Talk:Direct Stream Digital
|WikiProject Professional sound production|
|WikiProject Brands||(Rated Start-class)|
|WikiProject Computer science|
Has Direct Stream Digital Video ever been proposed? Photographic images of any kind, including those captured electronicly by TV/Video camaras, etc, are an analog phenomenen, similar to sound.
- Yes. DSD is pulse-density modulation, a generalization of the pulse-width modulation used in Laserdisc. --Damian Yerrick (☎) 01:53, 1 February 2006 (UTC)
I just read about a format called DXD based on DSD. Sounds interesting, see link snippet below Christopher Sajdak 01:38, 29 December 2006 (UTC)
The advantages of DXD for SACD A new format, DXD (Digital eXtreme Definition for high quality and low noise recording and editing for SACD), has recently been acknowledged by Philips and Sony. DXD was initially developed for Merging’s Pyramix DSD workstation and recognised as one of the best formats for DSD source recording. Now that the first A-D and D-A convertors are available for converting direct into DXD, Digital Audio Denmark MD MIKAEL VEST gives a general overview of recording for SACD with an outline of the pros and cons of DXD.
Does anyone think that the article needs to cover more of the noise-shaping algorithms that DSD recording devices use? I am not the person to ask regarding this subject but I think it's an important difference between PCM and DSD. Ptmoore 22:50, 7 May 2007 (UTC)
Sentence is confusing; also, a terrible way to describe DSD
This sentence is ambiguous: "The process of creating a DSD signal is conceptually similar to taking a 1-bit delta-sigma analog-to-digital (A/D) converter and removing the decimator, which converts the 1-bit bitstream into multibit PCM." It is also a terrible way to describe the process in an introductory article. It should be described in a simpler fashion, from basic principles, instead of relying on the reader first to understand a more complicated system. — Preceding unsigned comment added by Oscarruitt (talk • contribs) 06:46, 23 June 2011 (UTC)
- A better description would be this: "The 1-bit sigma-delta converter keeps a running total of the proceeding single bit DSD stream (the sigma-part), where a zero is -1 and a one is +1, and compares this is to a sample of the input signal (at, say, 24-bit resolution using a analogue-to-digital converter or ADC) (the delta-part) to calculate whether the next bit should be a +1 (if the input is greater than sum) or a -1 (if the input signal is less than the sum). If the sum is the same as the input signal the converter still has to choose +1 or -1, creating noise while "hunting" for the precise value. If the input signal is sampled at 96 kHz, for example, there are 29.4 DSD samples (at 2.8224 MHz for SACD) for every PCM sample." Derekjc (talk) 12:01, 1 June 2013 (UTC)
Figure is wrong
The first figure, the one showing waveforms for PCM and DSD, is just wrong and horrible and should be removed immediately. It looks like it was drawn by a child, a child who doesn't understand sampling. Someone remove it now. — Preceding unsigned comment added by Oscarruitt (talk • contribs) 05:46, 23 June 2011 (UTC)
when i run spectral analysis on pcm wav ripped from CDs, many times the frequency rate peaks below 44.1, also consider the generations of recording on dats. have any recordings actually utilized the extremely high frequency possible with this format? i'd like to have moar information on this subject plz. --AlexOvShaolin 01:08, 4 August 2007 (UTC)
- This is a fairly standard thing - studios often run 20khz low pass filters on their final mixes to avoid any ringing artefacts on CD from frequencies near/over the 22.05khz Nyquist limit of the 44.1khz media, and probably to reduce treble noise on analogue media (don't think I've come across a tape out of any I've analysed that mustered 20khz, regardless of what was prerecorded on it, or what the sales pitch on the shrinkwrap of blank cassette may have said). A number of them do go pretty much all the way up to 22khz, the only suggestion I can make for these differences is the age of the recording - newer equipment will have better quality and largely digital filters that can make a very effective, narrow 'cut', say with the filter output dropping sharply from 0db at 21.5khz to -96dB at 22.0khz, but older mixers will have much looser, cheaper, analogue filters that might need a good couple khz of bandwidth to muster a -60dB drop, and so will start rolling off from around 19khz in order to knock out enough of the high frequencies. Also any discs made from older material will suffer similar problems simply from lower fidelity master material, when it didn't matter much to preserve the very highest frequencies as vinyl couldn't easily represent them even on the first play, and rapidly lost treble fidelity on repeat plays. (I have no citations, but a lot of this knowledge came from wikipedia and pages linked from it - do a search :) 22.214.171.124 (talk) 02:35, 27 December 2007 (UTC)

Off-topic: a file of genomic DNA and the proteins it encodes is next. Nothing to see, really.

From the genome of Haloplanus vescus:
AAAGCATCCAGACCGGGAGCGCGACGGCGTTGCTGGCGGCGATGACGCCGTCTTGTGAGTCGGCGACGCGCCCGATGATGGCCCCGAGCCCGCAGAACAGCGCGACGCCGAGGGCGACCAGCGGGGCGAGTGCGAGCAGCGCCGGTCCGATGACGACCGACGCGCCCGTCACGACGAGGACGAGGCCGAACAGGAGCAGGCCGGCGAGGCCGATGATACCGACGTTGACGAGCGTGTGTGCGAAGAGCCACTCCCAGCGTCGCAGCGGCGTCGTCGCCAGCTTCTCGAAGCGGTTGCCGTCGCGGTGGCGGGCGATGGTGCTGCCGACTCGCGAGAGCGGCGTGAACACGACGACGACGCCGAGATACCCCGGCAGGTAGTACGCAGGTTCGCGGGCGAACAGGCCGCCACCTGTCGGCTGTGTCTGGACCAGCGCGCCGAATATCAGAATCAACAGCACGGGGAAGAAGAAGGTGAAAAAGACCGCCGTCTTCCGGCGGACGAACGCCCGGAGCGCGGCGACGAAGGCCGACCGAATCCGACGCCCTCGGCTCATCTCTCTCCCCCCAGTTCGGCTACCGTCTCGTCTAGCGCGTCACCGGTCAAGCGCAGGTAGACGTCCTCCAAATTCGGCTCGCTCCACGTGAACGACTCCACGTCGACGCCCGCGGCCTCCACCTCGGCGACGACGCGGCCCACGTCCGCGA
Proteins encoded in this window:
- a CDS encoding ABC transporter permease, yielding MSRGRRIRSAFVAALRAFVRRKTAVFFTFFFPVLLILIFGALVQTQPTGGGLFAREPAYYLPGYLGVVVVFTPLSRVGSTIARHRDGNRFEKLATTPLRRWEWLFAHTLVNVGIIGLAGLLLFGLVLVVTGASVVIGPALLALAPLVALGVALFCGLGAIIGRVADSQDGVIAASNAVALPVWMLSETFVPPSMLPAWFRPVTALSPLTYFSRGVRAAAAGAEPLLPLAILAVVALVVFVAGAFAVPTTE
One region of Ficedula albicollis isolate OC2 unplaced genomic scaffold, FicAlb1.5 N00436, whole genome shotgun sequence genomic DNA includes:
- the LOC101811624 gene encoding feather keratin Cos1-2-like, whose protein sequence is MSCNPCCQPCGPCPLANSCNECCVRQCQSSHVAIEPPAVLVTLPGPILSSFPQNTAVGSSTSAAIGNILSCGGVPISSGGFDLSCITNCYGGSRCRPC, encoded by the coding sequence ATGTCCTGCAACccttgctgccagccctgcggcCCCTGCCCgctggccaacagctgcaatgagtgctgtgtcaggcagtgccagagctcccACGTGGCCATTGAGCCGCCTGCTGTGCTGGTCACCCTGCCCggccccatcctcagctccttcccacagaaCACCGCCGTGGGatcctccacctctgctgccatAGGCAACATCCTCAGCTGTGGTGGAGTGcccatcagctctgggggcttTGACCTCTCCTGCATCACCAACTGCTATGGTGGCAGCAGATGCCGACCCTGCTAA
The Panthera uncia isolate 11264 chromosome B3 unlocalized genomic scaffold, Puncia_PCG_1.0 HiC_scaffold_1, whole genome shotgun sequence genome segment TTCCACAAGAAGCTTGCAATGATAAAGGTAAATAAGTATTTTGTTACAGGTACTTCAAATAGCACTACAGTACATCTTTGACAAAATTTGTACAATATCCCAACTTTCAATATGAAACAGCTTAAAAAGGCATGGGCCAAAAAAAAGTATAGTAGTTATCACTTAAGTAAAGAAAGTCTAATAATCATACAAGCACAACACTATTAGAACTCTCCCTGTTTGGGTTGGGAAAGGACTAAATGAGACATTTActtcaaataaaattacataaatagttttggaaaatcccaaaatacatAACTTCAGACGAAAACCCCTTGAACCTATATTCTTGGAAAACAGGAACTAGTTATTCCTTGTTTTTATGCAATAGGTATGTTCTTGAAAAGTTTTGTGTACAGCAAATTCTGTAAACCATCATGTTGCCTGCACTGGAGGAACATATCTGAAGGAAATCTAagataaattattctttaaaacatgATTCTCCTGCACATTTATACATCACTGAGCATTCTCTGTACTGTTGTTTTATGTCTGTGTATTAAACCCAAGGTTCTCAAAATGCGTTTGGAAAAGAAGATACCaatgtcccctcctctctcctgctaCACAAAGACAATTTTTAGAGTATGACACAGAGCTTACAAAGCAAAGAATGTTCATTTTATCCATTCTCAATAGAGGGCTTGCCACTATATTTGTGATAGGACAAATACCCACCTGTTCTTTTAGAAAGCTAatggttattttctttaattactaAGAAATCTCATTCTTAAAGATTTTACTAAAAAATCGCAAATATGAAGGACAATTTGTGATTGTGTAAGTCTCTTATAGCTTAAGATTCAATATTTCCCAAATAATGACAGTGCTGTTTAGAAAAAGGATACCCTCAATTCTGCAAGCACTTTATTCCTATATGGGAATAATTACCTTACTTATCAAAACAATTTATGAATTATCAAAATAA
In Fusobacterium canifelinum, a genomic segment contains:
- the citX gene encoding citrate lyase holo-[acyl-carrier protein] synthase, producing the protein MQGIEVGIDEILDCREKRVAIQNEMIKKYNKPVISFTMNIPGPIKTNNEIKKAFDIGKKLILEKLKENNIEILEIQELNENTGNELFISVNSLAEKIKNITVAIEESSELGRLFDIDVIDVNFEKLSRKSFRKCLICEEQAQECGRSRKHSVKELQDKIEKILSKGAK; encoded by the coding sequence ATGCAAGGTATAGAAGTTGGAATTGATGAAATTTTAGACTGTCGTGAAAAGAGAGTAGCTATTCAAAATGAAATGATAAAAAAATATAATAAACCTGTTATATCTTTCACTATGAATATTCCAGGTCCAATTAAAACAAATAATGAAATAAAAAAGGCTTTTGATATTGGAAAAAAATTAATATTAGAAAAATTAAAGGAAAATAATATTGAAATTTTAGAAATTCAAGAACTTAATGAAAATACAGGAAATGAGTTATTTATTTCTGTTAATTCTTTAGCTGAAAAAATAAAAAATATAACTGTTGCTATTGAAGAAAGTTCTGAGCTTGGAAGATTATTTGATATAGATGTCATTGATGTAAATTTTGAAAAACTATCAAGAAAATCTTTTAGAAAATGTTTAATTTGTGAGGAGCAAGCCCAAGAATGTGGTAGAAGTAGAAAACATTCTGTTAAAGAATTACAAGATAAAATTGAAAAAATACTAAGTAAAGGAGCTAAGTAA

Fair use rationale for Image:DSDlogo.gif
Image:DSDlogo.gif is being used on this article. I notice the image page specifies that the image is being used under fair use but there is no explanation or rationale as to why its use in this Wikipedia article constitutes fair use. In addition to the boilerplate fair use template, you must also write out on the image description page a specific explanation or rationale for why using this image in each article is consistent with fair use.
Please go to the image description page and edit it to include a fair use rationale. Using one of the templates at Wikipedia:Fair use rationale guideline is an easy way to insure that your image is in compliance with Wikipedia policy, but remember that you must complete the template. Do not simply insert a blank template on an image page.
If there is other fair use media, consider checking that you have specified the fair use rationale on the other images used on this page. Note that any fair use images lacking such an explanation can be deleted one week after being tagged, as described on criteria for speedy deletion. If you have any questions please ask them at the Media copyright questions page. Thank you.
DSD64, DSD128, and DXD
- DSD128 is now added (DSD64 is regular DSD) while DXD has its own article (to which a reference is now added). The Seventh Taylor (talk) 23:10, 9 March 2009 (UTC)